Pham, on the other hand, is an artist whose instincts seem to be almost directly contrary to Yang’s. He’s minimalist and almost childlike in his renderings. He’s essentially a minicomics guy given slick paper and the opportunity to use watercolors. His main flaw as an artist has always been his sloppiness, especially in terms of lettering and balloon placement. Working with Yang tightened up some of those flaws, while working with Pham helped loosen up Yang and let his pages breathe a bit more. It’s perhaps not coincidental that Level Up features Yang’s best-realized, most human set of characters.
It’s awesome to get a mostly positive review from The Comics Journal, especially considering the kick-in-the-nards reviews I’ve gotten from them in the past*, but I am going to hear about this one from Thien over and over and over again for the next few months. And over again. Especially this line:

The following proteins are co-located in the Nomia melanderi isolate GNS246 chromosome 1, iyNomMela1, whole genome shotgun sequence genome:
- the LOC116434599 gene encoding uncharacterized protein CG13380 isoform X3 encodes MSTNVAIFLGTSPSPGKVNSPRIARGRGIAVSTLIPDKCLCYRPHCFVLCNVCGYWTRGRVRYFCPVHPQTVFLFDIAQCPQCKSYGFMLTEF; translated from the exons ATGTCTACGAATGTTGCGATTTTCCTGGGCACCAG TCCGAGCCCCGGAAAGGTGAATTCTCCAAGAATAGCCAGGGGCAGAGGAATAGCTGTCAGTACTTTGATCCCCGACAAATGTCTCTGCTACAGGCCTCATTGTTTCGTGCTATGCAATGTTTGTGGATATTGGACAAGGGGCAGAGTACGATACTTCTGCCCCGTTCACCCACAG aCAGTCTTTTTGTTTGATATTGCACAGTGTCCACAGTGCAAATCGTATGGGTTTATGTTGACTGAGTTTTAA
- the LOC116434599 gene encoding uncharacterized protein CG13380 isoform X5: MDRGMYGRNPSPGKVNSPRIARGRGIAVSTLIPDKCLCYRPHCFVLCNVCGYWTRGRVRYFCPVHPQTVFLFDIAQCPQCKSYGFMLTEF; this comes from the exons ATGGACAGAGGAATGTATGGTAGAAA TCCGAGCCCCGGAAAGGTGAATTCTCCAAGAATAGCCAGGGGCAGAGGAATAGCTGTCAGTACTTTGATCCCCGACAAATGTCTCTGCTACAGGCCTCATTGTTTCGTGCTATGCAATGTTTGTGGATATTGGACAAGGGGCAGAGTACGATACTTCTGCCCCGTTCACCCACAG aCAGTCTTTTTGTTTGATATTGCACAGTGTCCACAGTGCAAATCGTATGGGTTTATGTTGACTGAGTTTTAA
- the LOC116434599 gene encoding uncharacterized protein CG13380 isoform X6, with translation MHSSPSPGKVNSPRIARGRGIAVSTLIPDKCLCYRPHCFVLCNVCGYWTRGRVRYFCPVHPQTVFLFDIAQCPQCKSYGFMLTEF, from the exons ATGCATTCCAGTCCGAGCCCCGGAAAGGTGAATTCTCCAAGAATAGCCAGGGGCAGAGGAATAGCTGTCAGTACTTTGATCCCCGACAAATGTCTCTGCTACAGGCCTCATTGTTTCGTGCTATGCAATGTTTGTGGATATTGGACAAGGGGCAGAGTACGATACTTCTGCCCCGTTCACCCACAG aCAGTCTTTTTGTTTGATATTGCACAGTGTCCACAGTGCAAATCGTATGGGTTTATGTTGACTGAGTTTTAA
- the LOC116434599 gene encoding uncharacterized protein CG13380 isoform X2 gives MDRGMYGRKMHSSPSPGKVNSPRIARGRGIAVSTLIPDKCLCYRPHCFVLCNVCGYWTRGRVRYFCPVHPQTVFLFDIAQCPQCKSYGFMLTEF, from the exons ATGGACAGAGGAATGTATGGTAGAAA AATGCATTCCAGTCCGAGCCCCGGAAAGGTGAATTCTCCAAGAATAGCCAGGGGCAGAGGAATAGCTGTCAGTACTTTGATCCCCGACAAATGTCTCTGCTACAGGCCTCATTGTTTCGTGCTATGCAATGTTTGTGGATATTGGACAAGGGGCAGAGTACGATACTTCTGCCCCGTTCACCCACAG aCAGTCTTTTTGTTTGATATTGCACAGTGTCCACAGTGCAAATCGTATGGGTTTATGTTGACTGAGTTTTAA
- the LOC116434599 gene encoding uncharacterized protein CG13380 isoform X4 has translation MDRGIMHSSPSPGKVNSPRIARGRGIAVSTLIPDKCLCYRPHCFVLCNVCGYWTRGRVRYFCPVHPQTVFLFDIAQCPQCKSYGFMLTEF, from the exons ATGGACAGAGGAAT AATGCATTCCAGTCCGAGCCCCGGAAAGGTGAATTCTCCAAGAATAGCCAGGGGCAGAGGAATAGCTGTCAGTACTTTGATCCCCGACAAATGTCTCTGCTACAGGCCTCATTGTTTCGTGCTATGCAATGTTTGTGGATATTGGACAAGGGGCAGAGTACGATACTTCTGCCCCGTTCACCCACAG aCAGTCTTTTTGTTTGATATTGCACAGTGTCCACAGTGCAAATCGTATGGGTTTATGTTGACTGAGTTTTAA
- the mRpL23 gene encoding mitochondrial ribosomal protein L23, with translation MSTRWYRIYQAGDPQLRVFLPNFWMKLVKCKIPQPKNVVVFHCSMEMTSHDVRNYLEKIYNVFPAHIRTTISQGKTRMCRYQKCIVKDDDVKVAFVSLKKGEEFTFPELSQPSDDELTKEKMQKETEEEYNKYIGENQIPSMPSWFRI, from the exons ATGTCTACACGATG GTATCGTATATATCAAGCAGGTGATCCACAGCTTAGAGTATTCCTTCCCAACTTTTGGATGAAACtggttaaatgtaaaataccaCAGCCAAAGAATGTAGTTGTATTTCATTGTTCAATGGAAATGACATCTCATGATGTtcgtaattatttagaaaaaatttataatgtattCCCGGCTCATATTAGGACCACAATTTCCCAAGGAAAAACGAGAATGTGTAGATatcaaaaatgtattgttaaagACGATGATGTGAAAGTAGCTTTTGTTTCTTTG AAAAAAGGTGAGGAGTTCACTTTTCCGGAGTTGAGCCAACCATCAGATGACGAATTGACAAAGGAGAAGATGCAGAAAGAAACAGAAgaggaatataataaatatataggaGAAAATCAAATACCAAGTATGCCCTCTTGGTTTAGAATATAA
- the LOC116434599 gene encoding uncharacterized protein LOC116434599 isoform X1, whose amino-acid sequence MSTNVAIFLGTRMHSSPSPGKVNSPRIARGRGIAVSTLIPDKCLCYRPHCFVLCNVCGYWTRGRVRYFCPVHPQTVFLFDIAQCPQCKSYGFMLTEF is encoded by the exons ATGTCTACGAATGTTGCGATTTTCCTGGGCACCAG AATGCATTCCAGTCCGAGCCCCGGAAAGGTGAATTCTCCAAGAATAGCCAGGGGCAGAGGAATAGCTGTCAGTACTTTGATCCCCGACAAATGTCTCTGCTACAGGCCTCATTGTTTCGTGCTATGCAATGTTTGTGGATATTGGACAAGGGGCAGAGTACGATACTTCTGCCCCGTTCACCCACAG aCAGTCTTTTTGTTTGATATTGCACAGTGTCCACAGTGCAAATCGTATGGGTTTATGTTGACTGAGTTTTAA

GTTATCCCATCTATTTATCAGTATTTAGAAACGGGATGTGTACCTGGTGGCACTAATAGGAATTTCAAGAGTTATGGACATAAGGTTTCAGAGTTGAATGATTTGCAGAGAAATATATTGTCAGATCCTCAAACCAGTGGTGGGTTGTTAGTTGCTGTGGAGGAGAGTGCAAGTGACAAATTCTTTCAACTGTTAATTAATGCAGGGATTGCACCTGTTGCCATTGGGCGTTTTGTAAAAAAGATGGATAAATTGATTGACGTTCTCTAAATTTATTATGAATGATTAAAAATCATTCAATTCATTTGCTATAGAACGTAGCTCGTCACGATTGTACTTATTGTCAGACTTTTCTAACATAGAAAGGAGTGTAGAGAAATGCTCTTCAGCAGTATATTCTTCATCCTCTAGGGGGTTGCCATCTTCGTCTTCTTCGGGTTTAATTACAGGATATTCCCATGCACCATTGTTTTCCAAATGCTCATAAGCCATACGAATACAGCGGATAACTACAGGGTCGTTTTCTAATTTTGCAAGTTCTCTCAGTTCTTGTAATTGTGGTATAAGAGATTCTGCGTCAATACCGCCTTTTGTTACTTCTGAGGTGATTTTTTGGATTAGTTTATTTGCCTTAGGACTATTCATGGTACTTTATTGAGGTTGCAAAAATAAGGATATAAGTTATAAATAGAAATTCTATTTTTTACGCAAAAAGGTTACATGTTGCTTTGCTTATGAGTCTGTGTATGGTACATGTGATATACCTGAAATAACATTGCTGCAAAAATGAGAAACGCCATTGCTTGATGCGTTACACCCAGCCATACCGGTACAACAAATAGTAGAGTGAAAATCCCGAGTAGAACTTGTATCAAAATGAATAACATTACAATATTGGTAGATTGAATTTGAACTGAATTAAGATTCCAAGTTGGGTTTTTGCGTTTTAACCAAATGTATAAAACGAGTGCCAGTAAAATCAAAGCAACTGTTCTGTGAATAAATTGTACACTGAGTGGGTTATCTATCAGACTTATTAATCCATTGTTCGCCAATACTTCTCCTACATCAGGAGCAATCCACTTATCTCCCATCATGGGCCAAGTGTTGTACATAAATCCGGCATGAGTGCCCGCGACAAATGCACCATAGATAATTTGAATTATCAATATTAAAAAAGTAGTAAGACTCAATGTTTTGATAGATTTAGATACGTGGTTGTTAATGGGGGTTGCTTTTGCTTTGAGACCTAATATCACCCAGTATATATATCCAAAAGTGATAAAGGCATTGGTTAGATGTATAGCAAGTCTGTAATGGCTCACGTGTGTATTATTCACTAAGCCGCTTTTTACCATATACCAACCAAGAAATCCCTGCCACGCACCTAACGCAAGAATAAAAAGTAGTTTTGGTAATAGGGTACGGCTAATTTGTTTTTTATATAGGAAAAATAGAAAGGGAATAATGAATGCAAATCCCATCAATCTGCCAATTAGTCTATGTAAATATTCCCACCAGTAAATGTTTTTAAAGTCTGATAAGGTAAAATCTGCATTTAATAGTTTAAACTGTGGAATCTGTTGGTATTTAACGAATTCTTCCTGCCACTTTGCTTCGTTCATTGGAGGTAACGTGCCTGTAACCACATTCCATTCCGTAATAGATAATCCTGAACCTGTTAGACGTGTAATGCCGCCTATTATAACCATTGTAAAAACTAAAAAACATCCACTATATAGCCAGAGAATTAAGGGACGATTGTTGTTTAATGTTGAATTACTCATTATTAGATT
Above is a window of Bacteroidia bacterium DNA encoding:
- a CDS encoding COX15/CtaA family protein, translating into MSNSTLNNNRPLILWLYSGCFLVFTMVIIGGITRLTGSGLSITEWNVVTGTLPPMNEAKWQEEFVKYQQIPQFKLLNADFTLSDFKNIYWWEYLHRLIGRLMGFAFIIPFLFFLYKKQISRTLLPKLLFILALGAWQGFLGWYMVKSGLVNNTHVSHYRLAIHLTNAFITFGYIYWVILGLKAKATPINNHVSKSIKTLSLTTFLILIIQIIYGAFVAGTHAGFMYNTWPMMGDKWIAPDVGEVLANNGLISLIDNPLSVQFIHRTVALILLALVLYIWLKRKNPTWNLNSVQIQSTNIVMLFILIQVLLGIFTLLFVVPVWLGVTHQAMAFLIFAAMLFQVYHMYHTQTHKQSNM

That said, Level Up represents a step forward in his development as a writer, in part because of his choice of Thien Pham as his illustrator for this story.
I can already see his smile now. He is just not gonna let that one go. Read the whole thing here.
*Side note: Kick-in-the-nards reviews hurt, but I am grateful to The Comics Journal for their courage in printing them. No medium can truly mature without reviewers who are willing to do that. And the comics industry, especially indie comics industry, is so small that you’re usually kicking the nards of someone who’s two degrees away from you at most.